CANBERRA’S inviting woodlands are becoming an important flight diversion for a species of parrot under threat, suffering one of Australia’s worse predation rates.
More than 50 swift parrots have been sighted around the Territory over the past week, as the critically-endangered bird migrates from Tasmania to mainland Australia looking for food ahead of settling anywhere from south-east Queensland to that state’s far north.
Researchers from ANU have found that there are fewer than 300 swift parrots left in the wild after previous estimates had the population count closer to an optimistic 2000 birds.
Demographic information suggest the species could be extinct by 2031 based on the results of genetic evidence of earlier studies.
“The harvesting of timber within a swift parrot habitat on the NSW south coast – and in Tasmania – is significantly impacting the long-term viability of the species,” Dr Debbie Saunders, from ANU, said.
“Swift parrots prefer foraging in big, older trees with natural hollows, so the logging of a mature habitat reduces both the availability and quality of food resources.”
The nomadic migrant is under threat from sugar gliders after the possum species hunts its prey where logging is most severe among Tasmania’s heavy operations of forestation.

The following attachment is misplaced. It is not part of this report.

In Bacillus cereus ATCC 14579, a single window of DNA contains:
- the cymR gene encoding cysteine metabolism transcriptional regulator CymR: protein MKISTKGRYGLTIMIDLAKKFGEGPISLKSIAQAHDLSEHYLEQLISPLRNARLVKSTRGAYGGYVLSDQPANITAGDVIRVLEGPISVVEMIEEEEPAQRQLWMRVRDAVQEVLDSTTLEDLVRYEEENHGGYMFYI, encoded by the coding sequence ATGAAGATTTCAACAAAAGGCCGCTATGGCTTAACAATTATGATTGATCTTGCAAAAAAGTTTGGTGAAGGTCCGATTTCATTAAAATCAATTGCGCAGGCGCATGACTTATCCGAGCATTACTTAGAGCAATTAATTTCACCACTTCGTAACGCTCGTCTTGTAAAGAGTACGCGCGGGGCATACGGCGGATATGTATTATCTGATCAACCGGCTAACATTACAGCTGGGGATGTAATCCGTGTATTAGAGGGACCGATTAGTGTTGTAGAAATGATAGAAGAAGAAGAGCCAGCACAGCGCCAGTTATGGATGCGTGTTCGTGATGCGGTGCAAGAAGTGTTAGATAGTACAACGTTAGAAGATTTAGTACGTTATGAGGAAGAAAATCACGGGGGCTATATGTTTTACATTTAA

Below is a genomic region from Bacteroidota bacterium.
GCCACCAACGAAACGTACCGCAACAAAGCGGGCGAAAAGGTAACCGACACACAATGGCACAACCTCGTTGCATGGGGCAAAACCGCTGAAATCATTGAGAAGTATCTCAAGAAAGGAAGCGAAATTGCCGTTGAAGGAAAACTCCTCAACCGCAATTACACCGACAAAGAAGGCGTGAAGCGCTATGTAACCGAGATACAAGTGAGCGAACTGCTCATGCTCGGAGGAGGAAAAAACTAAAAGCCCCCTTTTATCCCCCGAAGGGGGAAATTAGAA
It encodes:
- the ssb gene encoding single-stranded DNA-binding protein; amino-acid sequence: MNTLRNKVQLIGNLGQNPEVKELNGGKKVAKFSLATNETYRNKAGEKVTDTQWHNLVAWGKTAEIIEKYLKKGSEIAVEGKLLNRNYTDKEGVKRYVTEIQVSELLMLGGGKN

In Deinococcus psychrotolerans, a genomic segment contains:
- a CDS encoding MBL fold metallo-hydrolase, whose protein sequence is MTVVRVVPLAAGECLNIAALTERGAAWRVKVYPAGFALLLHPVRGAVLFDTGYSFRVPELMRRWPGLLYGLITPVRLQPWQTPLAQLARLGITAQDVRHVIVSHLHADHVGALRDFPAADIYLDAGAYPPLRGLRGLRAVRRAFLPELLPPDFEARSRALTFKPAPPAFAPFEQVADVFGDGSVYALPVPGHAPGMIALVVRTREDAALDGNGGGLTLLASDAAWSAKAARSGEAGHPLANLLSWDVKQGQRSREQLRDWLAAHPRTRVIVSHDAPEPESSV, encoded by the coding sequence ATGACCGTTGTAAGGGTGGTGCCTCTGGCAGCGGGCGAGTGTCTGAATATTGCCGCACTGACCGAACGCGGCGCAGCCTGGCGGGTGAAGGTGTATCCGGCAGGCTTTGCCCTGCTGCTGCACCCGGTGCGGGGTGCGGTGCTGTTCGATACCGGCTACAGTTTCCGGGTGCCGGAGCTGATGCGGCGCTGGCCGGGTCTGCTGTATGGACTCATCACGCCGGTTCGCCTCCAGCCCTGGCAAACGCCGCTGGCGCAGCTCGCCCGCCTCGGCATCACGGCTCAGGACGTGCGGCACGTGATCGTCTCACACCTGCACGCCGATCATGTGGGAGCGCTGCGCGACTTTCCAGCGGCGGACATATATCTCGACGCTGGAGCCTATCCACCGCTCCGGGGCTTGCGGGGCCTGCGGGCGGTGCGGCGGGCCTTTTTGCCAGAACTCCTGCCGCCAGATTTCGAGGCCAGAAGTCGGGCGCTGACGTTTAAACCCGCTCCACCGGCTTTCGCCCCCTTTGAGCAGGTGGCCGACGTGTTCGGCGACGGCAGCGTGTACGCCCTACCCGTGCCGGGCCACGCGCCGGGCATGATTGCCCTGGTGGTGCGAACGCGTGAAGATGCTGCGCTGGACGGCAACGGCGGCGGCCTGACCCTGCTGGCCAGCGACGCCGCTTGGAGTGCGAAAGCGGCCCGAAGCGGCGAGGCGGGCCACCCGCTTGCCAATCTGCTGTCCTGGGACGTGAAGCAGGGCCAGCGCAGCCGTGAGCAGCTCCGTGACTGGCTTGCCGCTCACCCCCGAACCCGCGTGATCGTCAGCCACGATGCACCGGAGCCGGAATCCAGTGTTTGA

Canberra is also considered a preferred option for the swift parrot while a winter habitat of the NSW south coast is being logged.
ACT Minister for the Environment Rebecca Vassarotti said authorities are very aware of the national environmental devastation that needs to be reversed urgently to save the parrot.
“The ACT has already taken proactive steps to conserve habitat for these parrots and other woodland-dependent species,” Ms Vassarotti said.
“We are managing and conserving the most intact woodland in Australia, including critically endangered Yellow Box – Blakely’s Red Gum Woodland.
“Logging represents the single biggest threat to the survival of the swift parrot in the wild.”
Ms Vassarotti has called on the Commonwealth to urgently improve Australia’s Environment Protection and Biodiversity Conservation Act.
Logging is largely exempt from the EPBC Act under a series of regional forestry agreements between federal government and the states.
Ms Vassarotti wants the Commonwealth to strengthen protections for native forests and remove the logging industry’s special exemption from national environmental law.
Former lawyer Graeme Samuel led a once-a-decade review of national environment laws, concluding that the EPBC Act is “failing to stem an extinction crisis”.
“If there’s no change, the species is on a 10-year track to extinction,” Ms Vassarotti said.
“We need to see leadership from the federal government, including a plan to improve environmental standards rather than accept ongoing environmental decline.”
“Scientists and conservation groups have said the forestry exemption is one of a series of failures in the design and implementation of the legislation that favours industry over environment.”